Simplistically, accuracy best could be achieved by a complete exclusion of all F.H.A.-financed residential sales. The adoption of this course would have the advantage of eliminating the need for the affected municipalities to search out and compile the various data relating to the extraordinary charges in each sale. Questions of reliability of such data aside, the difficulties encountered and the time and effort expended in acquiring it are considerable. And the measure of success would be something less than satisfactory. The inability of the city here to obtain such data for any more than 56 out of a total of 159 such sales speaks for itself. Notwithstanding the advantages cited, however, there has been expressed an understandable concern, not unfounded, that if all F.H.A.-financed sales were to be excluded, there might well be an insufficient number of usable sales remaining in some communities to form a dependable base on which to determine a reliable ratio.

In the consideration of partial exclusion rather than total exclusion as the purgative, we are faced at the outset with the question of what the determinant shall be. Should all sales in which the payment of seller-borne extraordinary charges is established be excluded, without regard to the proportion they bear to the stated sales prices? Or should there be excluded only those sales in which the extraordinary charges constitute a substantial or significant percentage of the stated sales prices -- and, if so, where is the line to be drawn?*fn2

Quite obviously, there is no uniformity in the amounts or the proportions of the extraordinary charges imposed. No better evidence of this can be had than the proofs submitted by the city in its challenge to the 1972 table. As earlier indicated,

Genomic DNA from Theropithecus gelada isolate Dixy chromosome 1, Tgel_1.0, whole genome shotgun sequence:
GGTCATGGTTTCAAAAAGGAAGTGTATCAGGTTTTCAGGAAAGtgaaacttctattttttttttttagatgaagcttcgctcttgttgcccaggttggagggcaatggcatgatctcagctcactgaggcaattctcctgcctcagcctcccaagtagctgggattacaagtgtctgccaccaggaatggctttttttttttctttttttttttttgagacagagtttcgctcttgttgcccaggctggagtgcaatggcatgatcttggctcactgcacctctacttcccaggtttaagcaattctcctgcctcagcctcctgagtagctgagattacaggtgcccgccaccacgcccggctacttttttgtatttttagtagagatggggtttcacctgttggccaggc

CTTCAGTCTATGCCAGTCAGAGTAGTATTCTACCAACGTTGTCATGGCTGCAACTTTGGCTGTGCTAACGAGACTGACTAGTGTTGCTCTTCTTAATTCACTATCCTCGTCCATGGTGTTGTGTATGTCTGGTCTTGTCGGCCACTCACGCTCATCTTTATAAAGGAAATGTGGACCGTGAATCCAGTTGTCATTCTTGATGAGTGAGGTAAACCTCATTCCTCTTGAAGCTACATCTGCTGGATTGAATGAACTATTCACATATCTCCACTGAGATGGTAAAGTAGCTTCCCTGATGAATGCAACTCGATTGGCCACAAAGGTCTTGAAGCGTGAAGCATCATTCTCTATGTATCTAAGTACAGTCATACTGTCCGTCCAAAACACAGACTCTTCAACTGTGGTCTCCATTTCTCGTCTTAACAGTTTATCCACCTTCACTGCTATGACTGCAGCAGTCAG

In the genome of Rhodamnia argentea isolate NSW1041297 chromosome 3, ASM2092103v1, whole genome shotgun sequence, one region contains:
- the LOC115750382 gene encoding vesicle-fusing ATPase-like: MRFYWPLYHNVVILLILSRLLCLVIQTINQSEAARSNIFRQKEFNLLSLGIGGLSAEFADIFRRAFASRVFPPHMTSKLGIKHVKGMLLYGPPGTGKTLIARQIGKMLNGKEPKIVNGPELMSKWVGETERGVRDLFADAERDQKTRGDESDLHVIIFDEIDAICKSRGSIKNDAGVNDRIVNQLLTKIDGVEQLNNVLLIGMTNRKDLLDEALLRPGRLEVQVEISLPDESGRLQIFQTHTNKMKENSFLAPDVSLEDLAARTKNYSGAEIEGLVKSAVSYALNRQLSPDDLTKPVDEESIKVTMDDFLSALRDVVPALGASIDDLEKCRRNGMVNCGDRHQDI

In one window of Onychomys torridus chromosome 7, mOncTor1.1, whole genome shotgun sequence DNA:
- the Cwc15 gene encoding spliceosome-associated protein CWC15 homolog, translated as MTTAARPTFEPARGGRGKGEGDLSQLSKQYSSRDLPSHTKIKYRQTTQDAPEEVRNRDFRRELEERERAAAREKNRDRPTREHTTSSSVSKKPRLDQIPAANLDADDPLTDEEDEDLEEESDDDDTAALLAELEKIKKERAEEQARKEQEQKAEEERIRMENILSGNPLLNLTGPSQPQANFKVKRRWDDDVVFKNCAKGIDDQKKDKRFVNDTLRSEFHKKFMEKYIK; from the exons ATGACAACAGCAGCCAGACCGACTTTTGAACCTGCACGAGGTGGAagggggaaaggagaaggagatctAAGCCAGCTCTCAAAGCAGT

[127 NJSuper Page 592]

the city introduced a list of 159 sales of F.H.A.-financed residential properties occurring in Trenton in the years 1970 and 1971. Of these 159 sales the city was able to obtain and to submit the details (street address, seller, purchase price and "financing fee") of some 56 -- approximately one-third. An analysis of such data reveals that, in terms of percentage of purchase price, the "financing fee" ranged between 0% and 11.625%. In tabular form, the breakdown by whole percentage points was as follows:

Financing Fee as Expressed

in Percentage of Purchase Price Number of Sales

0% 2

1.0% -- 1.99% 0

2.0% -- 2.99% 1

3.0% -- 3.99% 6

4.0% -- 4.99% 4

5.0% -- 5.99% 2

6.0% -- 6.99% 12

7.0% -- 7.99% 14

8.0% -- 8.99% 7

9.0% -- 9.99% 4

10.0% -- 10.99% 2

11.0% -- 11.99% 2


If the foregoing is at all representative, it is at once apparent that the number of F.H.A.-financed sales in which there were no such extraordinary charges is exceedingly small -- 2 out of 56, or 3.5%. Equally apparent is the fact that if the exclusionary line is drawn at any point above zero, some measure of distortion necessarily occurs. For, whether the extraordinary charges amount to 1% or 12% of the stated contract price, or some intermediate percentage, the inclusion of the sale at the stated contract price in computing the ratio between assessed value and sales price introduces

[127 NJSuper Page 593]

an inaccurate factor which, in turn, will be reflected in the ratio produced.